Drawing as a Child's First Form of Writing
Before writing, children draw, and in their drawings they express how they feel and how they see the world around them. That’s why, in some ways, drawing is a child's first form of writing.
Why is it important to motivate and encourage drawing in our children? Certain studies, like the one in Spanish digital magazine Revista Electrónica Educare, show that drawing constitutes a fundamental aspect in the construction of the written language. Moreover, it’s considered a child’s first form of writing.
Already in prehistoric times, drawing played a relevant role in people’s communication. We know that the system of representation through drawings or ideographic writing was the way our ancestors understood and communicated.
Over time, ideograms became graphic symbols and gave rise to written language. Something similar happens in children. Little ones start to write through drawing, which is why drawing is a valuable tool when it comes to learning to write.
Vygotsky and his collaborators studied what they call “the prehistory of written language in children.” According to their research, the process of learning to write follows a path.
This trajectory begins with the most primary symbols, such as gestures and play. This is followed by another stage, around 18 months, when children will use scribbles and drawings as a form of writing. In the end, they learn to represent the written word.
At the same time, Vygotsky understands that there’s a very close link between oral language and drawing. He describes how the child, when drawing, usually does so in terms of narration; that is, they draw a story just as they would talk about it.
Thus, Vygotsky concludes that drawing is a graphic language that emerges from verbal language. Therefore, children’s drawings can be considered as the first stage in the development of written language.
At the same time, through their graphics, children begin to develop visual and motor coordination. In addition, they’re learning to control lines and to organize their drawings. All these aspects, although they may seem insignificant, are the basis for learning to write.
However, when children begin to learn to read and write, they don’t distinguish between drawing and writing. Rather, they understand writing as an iconographic system, which allows them to understand that drawing and writing are forms of communication.
Through drawings, children can communicate their thoughts, feelings and knowledge about the world around them. Thus, when they draw, they talk to themselves; through their drawings, they express what they can’t with words.
In addition, during this first stage, children “read” what they draw, even if they vary their reading each time. The important thing is that children are giving meaning to their drawings and consider them as if they were writing.
For example, if we ask a child to write something down or to write a story, they’ll reproduce scribbles or drawings on the paper. They may even separate them from each other as if they were words. In this way, the child invents graphic forms that symbolize their ideas and thoughts, a kind of ideogram with meaning for them. Thus, they’re creating their “first alphabet.”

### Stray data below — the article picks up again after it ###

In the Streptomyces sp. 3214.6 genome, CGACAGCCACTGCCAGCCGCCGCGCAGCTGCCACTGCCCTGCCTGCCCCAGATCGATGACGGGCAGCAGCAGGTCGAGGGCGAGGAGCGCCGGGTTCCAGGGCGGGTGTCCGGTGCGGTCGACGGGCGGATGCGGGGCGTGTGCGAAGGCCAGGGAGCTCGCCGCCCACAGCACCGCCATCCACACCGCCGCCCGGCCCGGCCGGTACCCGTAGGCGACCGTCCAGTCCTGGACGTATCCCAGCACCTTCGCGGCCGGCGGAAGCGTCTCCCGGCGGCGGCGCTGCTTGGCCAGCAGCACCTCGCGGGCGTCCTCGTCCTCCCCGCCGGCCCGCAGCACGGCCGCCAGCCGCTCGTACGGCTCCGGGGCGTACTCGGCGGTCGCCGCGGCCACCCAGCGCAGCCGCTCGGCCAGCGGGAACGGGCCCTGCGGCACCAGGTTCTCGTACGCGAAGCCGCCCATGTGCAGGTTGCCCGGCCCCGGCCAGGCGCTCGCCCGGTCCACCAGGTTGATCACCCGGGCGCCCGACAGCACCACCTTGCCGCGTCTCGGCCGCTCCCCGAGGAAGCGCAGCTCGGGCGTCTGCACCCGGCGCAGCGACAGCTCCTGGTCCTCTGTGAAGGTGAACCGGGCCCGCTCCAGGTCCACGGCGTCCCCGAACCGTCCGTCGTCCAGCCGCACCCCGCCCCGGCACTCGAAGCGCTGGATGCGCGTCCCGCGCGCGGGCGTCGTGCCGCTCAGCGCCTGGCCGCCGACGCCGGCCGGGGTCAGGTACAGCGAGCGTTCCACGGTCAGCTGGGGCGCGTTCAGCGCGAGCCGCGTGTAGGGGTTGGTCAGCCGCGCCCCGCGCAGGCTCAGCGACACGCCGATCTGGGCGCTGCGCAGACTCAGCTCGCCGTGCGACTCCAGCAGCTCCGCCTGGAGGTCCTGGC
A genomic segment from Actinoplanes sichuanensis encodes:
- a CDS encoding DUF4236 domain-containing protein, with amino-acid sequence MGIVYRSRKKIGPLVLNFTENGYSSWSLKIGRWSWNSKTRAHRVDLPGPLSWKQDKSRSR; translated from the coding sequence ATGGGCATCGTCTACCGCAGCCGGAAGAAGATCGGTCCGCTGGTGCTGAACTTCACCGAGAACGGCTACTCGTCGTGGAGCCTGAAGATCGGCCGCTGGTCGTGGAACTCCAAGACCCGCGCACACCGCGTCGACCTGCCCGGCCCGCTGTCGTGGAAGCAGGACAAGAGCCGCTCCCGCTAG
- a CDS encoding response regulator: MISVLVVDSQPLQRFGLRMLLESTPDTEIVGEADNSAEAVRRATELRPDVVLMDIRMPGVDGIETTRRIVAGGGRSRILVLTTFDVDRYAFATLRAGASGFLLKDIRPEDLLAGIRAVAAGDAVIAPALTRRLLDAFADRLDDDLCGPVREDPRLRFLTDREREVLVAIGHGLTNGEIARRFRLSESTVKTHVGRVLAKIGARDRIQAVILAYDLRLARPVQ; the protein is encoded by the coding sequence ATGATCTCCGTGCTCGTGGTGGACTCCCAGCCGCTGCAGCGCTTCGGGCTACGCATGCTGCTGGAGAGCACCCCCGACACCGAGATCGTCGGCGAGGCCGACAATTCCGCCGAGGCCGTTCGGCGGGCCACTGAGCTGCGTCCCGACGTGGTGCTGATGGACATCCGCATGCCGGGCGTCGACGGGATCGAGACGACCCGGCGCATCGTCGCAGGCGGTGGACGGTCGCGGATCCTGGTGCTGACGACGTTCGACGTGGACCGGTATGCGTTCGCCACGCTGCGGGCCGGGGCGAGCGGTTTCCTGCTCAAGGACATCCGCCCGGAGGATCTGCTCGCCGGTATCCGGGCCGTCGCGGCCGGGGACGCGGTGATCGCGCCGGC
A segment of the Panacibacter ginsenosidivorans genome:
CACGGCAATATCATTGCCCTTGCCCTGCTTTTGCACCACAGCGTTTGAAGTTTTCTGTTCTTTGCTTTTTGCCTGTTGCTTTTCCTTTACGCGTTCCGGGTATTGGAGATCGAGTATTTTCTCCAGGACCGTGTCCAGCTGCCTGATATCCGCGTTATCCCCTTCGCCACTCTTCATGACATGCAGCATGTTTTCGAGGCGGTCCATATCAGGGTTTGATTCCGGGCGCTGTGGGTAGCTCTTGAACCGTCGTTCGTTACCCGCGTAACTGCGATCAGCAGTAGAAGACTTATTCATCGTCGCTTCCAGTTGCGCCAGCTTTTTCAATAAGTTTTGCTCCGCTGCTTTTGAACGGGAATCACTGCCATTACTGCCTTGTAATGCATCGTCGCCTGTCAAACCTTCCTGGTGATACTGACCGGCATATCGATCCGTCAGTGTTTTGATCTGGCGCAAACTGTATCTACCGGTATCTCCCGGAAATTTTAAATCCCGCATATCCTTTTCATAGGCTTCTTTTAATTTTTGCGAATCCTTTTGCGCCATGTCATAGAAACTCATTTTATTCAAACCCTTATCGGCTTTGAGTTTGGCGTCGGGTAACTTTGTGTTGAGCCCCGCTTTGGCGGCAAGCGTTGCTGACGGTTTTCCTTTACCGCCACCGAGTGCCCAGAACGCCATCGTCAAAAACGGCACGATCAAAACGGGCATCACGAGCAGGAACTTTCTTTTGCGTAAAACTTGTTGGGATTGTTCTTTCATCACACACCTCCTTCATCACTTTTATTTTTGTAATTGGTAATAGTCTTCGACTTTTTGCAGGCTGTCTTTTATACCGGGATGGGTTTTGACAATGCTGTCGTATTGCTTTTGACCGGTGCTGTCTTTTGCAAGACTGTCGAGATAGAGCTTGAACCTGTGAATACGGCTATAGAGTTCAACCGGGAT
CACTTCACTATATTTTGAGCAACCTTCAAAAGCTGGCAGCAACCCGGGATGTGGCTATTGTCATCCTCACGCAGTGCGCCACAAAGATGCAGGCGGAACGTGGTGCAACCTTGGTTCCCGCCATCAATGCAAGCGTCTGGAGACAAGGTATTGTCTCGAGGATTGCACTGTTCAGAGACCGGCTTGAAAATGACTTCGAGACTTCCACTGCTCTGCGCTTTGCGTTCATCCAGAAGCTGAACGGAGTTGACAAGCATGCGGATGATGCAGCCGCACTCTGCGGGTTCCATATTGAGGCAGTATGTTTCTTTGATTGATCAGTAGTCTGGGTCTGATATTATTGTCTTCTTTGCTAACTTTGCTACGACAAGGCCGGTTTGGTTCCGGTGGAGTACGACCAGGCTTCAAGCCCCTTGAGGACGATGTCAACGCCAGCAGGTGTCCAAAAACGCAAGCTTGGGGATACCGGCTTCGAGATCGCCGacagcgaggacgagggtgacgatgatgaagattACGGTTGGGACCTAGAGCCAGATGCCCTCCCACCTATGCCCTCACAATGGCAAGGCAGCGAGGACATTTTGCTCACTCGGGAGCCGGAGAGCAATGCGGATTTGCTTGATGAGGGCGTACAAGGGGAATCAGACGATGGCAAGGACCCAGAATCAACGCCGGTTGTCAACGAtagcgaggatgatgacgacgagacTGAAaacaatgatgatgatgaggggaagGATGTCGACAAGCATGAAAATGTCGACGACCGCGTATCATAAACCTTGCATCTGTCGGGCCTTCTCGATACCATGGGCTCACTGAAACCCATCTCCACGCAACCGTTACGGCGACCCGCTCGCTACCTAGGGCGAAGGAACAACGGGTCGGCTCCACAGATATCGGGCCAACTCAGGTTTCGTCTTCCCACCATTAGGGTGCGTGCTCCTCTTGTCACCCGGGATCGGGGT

For this reason, drawing is considered to be a child’s first form of writing. Therefore, it’s beneficial to motivate little ones to express their ideas in drawings. This will prepare them to understand the conventional aspects of written language.
In addition to the importance of drawing as a child’s first form of writing, it can reveal various aspects of our little ones. For example, fears, traumas, desires, moods, who their best friends are, what they like to do best, etc. Drawings say many things about themselves.
Through drawings, children can communicate their thoughts, feelings, and knowledge about the world they live in.
When children draw, they talk to themselves. They draw not only what they see, but also what they feel and how they interpret the world around them. Through their drawings, they express what they can’t express through words. That’s why, on many occasions, drawings reflect the character of children.
There are several representative indicators in children’s drawings that allow us to know their personality. Among them are the size of the drawing, the colors used, the location on the sheet and, of course, the content itself.
Drawing can be considered as a privileged instrument used by children to express their thoughts and feelings. Therefore, it has the same value as the written word and constitutes their first form of writing.
Therefore, both parents and educators must encourage and motivate our children to draw and have fun doing it. Although not all children have the same ability to draw nor are they equally creative, it’s fundamental that we adults show enthusiasm and approval when children draw for us or when they bring art home from school.
Likewise, we should value their spontaneity and let their imagination fly. It doesn’t matter if the child places the sun on the bottom of the page or a fish on a mountain, or if they color a tree black. This isn’t a reason to correct or scold the child. Rather, it’s important to let them express themselves freely.
However, it’s important to keep in mind that drawing isn’t homework, although it’s the fundamental basis for learning to read and write. Drawing should be a fun and playful activity that children can enjoy.